Magic’s Jonathan Isaac stands for national anthem as teammates, opponents kneel
Orlando Magic power forward Jonathan Isaac became the first NBA player to stand during the national anthem following the season restart … deciding against both kneeling and wearing a Black Lives Matter shirt.
The league’s coaches, refs and players — from LeBron James to Zion Williamson — have been using the anthem demonstrations to raise awareness as games pick back up in Orlando … a gesture that is being supported by NBA commish Adam Silver.
Isaac became the first player to choose to stand as the anthem was played before the Magic’s match-up with the Brooklyn Nets on Friday … while the rest of the team’s players and staffers took a knee.
It’s worth noting — Silver says everyone will have the option to kneel during the anthem without consequence … despite a league rule requiring players to stand.
The same goes for anyone who wishes to stand — no one is saying the players HAVE to kneel, either.
So far, Jonathan hasn’t commented on his decision to stand publicly — because the game is currently being played. But, when he does, we’ll update here.
Charles Barkley spoke about the demonstrations on Thursday during TNT’s “Inside The NBA,” saying, “The national anthem means different things to different people.”
“I’m glad these guys are unified. If people don’t kneel, they’re not a bad person. I want to make that perfectly clear. I’m glad they had unity, but if we have a guy who doesn’t want to kneel because the anthem means something to him, he should not be vilified.”
The Magic released a statement in support of the demonstration, saying, “The DeVos Family and the Orlando Magic organization fully supports Magic players who have chosen to leverage their professional platform to send a peaceful and powerful message condemning bigotry, racial injustice and the unwarranted use of violence by police, especially against people of color.”
“We are proud of the positive impact our players have made and join with them in the belief that sports can bring people together — bridging divides and promoting inclusion, equality, diversity and unity.”
Reggie Bush: Paying college athletes will ‘destroy some people’
College athletes getting paid for their services has been a worthy argument for a long time, but the NCAA finally supports a proposal to allow college athletes to sign endorsement deals and receive payment for their work after some of the best basketball recruits in the country have declared for the NBA’s G League instead of attending college.
While being paid for their work certainly is a step in the right direction, former NFL star Reggie Bush doesn’t think it’s such a great idea.
“Guidance is the one thing that young athletes coming through the college system miss on so much,” Bush told Playboy, according to ESPN. “I missed on it. They’re about to start paying college athletes. This is something that has never been experienced before, and it’s going to destroy some people if their foundation is not in the right place.”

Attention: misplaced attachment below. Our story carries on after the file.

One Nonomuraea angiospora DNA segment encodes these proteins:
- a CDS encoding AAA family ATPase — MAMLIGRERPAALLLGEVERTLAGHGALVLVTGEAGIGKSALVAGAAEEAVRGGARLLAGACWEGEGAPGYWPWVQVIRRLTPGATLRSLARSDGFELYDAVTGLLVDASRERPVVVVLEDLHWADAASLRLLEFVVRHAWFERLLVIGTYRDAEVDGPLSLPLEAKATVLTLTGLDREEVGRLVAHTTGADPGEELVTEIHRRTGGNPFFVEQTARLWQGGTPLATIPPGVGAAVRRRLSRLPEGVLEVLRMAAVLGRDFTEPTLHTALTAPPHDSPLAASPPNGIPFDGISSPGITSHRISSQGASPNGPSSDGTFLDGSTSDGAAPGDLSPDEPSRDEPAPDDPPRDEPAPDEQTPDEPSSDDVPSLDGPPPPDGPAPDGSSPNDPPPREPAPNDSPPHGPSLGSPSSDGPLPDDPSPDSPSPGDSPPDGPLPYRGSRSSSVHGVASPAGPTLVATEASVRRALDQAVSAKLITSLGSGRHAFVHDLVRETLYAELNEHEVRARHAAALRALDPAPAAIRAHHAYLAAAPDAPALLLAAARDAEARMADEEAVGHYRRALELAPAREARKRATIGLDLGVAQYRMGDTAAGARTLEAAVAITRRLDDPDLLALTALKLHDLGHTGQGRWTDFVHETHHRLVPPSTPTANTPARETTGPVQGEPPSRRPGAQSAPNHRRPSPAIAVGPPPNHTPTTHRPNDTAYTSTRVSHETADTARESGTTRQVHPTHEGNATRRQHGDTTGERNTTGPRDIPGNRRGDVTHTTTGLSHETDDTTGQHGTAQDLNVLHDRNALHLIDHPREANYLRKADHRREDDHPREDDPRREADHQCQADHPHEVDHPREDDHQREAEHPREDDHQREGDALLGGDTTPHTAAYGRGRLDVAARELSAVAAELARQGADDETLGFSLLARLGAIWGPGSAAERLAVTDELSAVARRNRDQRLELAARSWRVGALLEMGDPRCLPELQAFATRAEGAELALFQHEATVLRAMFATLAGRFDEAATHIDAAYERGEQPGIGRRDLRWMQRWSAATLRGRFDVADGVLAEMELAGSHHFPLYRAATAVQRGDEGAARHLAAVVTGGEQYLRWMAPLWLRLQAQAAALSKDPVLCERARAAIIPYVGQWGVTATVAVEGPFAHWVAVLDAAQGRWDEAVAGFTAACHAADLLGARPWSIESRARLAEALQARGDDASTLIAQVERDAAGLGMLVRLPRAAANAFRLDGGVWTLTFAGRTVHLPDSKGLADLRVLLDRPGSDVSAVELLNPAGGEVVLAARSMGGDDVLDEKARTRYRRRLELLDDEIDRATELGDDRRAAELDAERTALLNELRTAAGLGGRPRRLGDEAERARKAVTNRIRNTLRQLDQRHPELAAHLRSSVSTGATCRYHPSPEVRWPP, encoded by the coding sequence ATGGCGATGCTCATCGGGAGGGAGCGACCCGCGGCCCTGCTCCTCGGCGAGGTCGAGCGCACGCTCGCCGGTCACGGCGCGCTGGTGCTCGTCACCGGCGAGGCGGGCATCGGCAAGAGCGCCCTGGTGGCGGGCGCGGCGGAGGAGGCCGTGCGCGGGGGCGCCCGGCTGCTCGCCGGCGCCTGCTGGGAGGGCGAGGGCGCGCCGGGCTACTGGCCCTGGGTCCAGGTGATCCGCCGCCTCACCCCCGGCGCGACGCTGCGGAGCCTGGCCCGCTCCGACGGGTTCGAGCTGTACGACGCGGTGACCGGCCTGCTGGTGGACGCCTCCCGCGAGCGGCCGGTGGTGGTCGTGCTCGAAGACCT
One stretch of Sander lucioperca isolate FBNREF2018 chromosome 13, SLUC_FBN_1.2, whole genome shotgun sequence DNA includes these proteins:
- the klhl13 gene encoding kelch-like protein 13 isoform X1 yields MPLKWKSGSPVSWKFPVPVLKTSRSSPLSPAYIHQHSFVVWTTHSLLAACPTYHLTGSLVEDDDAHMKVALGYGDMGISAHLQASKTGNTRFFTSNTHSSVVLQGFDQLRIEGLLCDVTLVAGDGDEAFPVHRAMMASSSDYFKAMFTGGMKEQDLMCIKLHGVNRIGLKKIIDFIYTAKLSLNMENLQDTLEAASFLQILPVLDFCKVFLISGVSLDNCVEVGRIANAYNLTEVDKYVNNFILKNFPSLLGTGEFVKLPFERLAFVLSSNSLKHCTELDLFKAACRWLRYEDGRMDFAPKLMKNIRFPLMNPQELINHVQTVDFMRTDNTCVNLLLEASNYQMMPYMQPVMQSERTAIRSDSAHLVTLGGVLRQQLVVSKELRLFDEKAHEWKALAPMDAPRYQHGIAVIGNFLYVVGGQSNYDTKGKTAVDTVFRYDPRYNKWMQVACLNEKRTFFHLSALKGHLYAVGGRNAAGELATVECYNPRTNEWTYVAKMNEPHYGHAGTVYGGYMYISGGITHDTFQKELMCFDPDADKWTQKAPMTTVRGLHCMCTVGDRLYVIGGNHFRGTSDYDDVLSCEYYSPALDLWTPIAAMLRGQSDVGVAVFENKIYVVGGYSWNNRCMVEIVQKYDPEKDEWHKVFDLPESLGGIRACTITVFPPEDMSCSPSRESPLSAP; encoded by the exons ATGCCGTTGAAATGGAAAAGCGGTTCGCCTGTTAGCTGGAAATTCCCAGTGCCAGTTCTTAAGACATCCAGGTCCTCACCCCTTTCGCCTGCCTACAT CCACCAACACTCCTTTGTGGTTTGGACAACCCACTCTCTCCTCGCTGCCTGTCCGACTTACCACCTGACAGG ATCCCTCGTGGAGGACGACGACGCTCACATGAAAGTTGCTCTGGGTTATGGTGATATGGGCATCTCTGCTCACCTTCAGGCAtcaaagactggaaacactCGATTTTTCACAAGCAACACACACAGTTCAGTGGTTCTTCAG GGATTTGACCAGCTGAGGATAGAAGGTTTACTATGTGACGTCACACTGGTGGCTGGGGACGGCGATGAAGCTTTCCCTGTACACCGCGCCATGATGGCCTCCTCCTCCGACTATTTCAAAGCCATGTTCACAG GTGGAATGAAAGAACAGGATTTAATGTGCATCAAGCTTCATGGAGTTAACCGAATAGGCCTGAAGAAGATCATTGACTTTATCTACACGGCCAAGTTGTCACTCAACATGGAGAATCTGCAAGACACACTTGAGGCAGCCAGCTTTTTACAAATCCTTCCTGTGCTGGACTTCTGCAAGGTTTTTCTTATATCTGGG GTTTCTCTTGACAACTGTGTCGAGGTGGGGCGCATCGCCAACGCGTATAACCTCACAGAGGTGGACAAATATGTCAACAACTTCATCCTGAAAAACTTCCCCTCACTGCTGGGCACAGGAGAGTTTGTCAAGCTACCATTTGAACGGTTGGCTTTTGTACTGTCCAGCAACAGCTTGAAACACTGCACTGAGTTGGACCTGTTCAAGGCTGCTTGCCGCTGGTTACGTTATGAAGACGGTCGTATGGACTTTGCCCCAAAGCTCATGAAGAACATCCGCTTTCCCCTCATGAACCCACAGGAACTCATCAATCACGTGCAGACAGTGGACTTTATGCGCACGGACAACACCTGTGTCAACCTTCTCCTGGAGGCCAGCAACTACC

A formal proposal for the new rules is set to be submitted no later than October to the NCAA board, and they will then vote on the proposal sometime before January 2021.
Bush was a two-time All-American running back during his days at USC, and helped the school win back-to-back titles in 2003 and 2004. He won the Heisman Trophy as college football’s best player in 2005, but forfeited the award in 2010 after the NCAA found that Bush received money and gifts from sports agents when he wasn’t allowed to do so.
The 35-year-old went on to have a successful NFL career after his collegiate days at USC. He played for the New Orleans Saints, Detroit Lions, Miami Dolphins, Buffalo Bills and San Francisco 49ers before hanging up his cleats in 2017.
It’s weird to think that Bush is against athletes being paid for endorsement deals, especially considering he improperly accepted cash during his collegiate days.
Many college standouts will be able to use the money they earn to take care of their families, and that alone is a terrific reason why paying them is the right thing to do. They perform like professional athletes, earn their colleges and universities massive amounts of money and provide entertainment to fans, so why shouldn’t they be paid?
Victims In Kobe Bryant Crash Have Now All Been Identified
Here’s what is known so far about the tragic helicopter crash that claimed the lives of Kobe Bryant and eight other people.
Nine people were on board the Sikorsky S76 when something went wrong just before 10 a.m. Sunday.
The passengers were on their way to a basketball game when the chopper went down.
The helicopter’s flight path shows it going from Orange County to the San Fernando Valley and then hovering over the Glendale area as it waited for clearance to travel through the Valley to Calabasas. The tracking ends at the crash site in Calabasas.
Kobe Bryant’s 13-year old daughter Gianna was among those killed. Gianna — often called “Gigi” — was the second oldest of Bryant’s four daughters.
Bryant had coached Gianna’s AAU basketball team out of his Mamba Sports Academy training facility in Thousand Oaks for the past two years.
They were all reportedly headed to an AAU game when the crash happened.
In addition to Bryant and his daughter, three members of one family died in the crash.
John Altobelli was the head baseball coach at Orange Coast College in Costa Mesa. His wife Keri and their daughter Alyssa were also on board.
The husband of Christina Mauser posted on Facebook that she died in the helicopter crash. Mauser was a basketball coach at Harbor Day School in Newport Beach, where Kobe’s daughter attended school. Mauser’s husband says he and his kids are devastated.
Sarah Chester and her middle school aged daughter Payton were on also on board the helicopter piloted by Ara Zobayan.